The second tom may only sometimes be necessary, especially if space is limited. Take time to determine how best to use the 16" floor tom to maximize your kit's potential.
Standard 6-Piece Drum Setup
The most prevalent drum systems are based on the four-piece kit, which applies to the standard 6-piece configuration.
Pro drummers prefer the extended setup, which includes two racks and two-floor toms, enabling them to play a wide range of sounds.
The tonal variety is significant, thanks to the contrast between the largest floor toms and the smallest rack tom.
This kit is a common choice for metal drummers, and Gospel music players who require fast drum fills with different drums. Additionally, this system is ideal for playing remarkable drum solos.
Symmetrical 6-Piece Drum Setup
The six-piece drum kit with a symmetrical configuration deviates from its predecessor by positioning one of the floor toms on the left side of the hi-hats, along with the hi-hat stand.
This setup offers greater symmetry, which may appeal to a specific group of drummers.
The suitability of this configuration is highly dependent on the user's preferences and dominant hand.
That said, it's worth experimenting with this alternative setup as it allows for more floor tom tuning options and adds versatility to the standard six-piece kit.
7-Piece Drum Setup
The maximum drum configuration recommended for professional use is the seven-piece drum set. This extensive drum kit comprises three different sizes of rack toms, two-floor toms, and an optional China cymbal, making it a complete package.
Metal drummers particularly like this drum set configuration, although it is widely used by drummers playing other music genres as well.
The sheer size of this drum kit, equipped with several cymbals and toms, makes it challenging to transport, especially for frequent gig performers. You'll also have to be well versed at how to mic drums to get a 7 piece miked properly.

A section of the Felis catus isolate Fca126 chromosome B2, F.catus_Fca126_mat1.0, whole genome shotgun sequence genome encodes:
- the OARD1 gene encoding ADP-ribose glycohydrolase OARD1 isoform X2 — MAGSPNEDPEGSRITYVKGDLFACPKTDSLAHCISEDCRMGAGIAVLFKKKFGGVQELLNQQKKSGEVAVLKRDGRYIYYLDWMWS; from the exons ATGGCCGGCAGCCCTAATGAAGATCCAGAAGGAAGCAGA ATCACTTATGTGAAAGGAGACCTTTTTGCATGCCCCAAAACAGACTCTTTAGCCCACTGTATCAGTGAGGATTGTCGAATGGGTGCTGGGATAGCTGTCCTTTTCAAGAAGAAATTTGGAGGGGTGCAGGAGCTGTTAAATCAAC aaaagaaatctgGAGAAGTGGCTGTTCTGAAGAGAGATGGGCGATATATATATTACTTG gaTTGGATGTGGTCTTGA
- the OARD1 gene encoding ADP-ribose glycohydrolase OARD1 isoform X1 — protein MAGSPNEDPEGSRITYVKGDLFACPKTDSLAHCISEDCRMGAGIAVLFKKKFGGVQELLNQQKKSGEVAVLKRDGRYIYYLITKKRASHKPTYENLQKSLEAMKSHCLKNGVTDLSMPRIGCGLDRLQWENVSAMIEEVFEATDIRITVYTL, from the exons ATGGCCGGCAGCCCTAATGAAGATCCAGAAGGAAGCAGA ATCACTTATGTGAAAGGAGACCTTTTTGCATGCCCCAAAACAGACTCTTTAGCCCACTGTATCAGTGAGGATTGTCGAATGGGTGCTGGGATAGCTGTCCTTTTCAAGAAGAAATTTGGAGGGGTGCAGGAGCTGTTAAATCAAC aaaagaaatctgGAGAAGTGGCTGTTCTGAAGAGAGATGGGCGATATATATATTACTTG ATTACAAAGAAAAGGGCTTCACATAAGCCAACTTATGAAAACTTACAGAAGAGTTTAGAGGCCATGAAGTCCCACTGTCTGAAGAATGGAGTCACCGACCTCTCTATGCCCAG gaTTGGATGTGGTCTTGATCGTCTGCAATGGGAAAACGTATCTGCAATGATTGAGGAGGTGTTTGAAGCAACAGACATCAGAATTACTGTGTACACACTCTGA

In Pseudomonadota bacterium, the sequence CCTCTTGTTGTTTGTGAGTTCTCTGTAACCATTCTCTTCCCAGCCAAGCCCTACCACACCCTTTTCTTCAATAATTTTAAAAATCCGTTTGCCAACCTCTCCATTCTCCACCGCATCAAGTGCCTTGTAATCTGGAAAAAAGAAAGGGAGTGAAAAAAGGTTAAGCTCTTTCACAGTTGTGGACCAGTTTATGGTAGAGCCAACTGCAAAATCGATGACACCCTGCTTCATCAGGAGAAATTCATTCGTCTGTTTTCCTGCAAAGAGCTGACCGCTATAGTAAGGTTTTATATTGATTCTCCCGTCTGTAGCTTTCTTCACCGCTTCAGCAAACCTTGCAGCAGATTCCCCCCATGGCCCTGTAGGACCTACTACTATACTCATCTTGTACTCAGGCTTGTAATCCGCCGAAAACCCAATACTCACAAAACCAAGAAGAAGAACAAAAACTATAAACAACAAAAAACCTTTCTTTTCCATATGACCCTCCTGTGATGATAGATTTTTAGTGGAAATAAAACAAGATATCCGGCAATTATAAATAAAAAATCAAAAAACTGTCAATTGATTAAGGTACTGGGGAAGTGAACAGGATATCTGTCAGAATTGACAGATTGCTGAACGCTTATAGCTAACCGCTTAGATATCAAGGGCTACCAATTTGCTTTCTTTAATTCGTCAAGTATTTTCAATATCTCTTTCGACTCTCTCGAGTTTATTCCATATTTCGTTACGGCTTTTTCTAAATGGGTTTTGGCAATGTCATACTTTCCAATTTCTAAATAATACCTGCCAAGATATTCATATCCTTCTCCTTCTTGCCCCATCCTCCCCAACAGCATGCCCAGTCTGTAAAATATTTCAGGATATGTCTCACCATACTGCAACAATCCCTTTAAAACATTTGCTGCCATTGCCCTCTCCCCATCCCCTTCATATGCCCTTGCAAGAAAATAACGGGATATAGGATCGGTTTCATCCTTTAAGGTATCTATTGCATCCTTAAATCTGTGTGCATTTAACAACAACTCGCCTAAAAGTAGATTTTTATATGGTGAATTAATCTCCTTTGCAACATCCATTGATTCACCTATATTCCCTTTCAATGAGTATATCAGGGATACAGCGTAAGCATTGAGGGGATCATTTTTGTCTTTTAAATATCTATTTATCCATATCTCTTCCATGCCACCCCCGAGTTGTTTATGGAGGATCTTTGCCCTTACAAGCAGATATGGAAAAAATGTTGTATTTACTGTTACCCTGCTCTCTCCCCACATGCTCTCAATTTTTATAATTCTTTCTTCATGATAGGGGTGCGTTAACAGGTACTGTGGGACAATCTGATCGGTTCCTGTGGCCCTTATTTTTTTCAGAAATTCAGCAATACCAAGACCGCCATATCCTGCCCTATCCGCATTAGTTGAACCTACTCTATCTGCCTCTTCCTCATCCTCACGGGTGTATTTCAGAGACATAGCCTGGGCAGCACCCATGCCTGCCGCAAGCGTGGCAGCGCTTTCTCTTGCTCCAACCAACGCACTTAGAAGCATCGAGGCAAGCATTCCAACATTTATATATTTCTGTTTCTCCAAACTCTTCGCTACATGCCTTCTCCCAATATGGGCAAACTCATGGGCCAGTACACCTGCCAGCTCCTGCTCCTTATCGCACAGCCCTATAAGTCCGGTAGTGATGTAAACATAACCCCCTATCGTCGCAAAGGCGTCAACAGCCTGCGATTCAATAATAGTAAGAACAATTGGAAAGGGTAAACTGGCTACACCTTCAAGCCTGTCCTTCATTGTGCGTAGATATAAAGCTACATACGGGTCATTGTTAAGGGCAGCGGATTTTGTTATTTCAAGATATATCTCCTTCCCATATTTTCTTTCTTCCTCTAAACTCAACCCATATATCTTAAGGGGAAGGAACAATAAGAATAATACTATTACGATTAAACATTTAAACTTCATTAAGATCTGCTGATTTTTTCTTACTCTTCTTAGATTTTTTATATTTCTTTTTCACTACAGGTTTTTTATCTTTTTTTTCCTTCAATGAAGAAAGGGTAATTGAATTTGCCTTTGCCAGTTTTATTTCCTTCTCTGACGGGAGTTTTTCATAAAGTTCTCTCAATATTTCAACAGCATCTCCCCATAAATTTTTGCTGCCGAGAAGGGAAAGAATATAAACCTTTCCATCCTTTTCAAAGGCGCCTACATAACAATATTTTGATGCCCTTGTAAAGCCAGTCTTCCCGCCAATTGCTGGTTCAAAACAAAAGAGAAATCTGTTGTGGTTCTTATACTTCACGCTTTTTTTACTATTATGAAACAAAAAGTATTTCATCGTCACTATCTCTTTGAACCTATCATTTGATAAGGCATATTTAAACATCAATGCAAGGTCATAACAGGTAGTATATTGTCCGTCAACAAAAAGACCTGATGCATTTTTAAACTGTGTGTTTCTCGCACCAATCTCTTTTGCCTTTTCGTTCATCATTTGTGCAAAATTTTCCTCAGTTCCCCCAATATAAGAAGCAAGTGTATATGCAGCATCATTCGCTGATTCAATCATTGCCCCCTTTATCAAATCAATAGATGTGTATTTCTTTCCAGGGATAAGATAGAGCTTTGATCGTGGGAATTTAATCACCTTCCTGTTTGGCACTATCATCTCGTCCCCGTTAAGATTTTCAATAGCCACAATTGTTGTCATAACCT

Kick Snare Hat
After discussing standard drum configurations, let's now explore some smaller setups. Regarding slimline options, the best setup for drums is one that includes only hi-hats with a hi-hat stand, a snare drum, and a kick drum.
Even though this kit lacks the rack toms and crash cymbals, it can still play simple grooves, and the hi-hats provide enough avenues for expression. Embracing minimalism is a great way to stimulate creativity, which is why the kick snare hi-hat kit is a popular choice among spontaneous drummers performing at bars and clubs.
3-Piece Drum Setup
Try out the three-piece configuration for those who prefer a bit more complexity in their drum setup.
This setup provides a similar layout to the hi-hat snare setup but with the addition of a floor tom. Combining the lower-pitched drum and the tom produces a unique and desirable sound.
This particular setup is favored by many Jazz drummers and Indie rock musicians due to its ability to add character to their playing.
How To Choose The Right Drum Kit Setup
Proper positioning of the drum kit is just as important as having the right gear. The position of your hi-hat pedal, floor tom legs, and cymbal stands all take up space.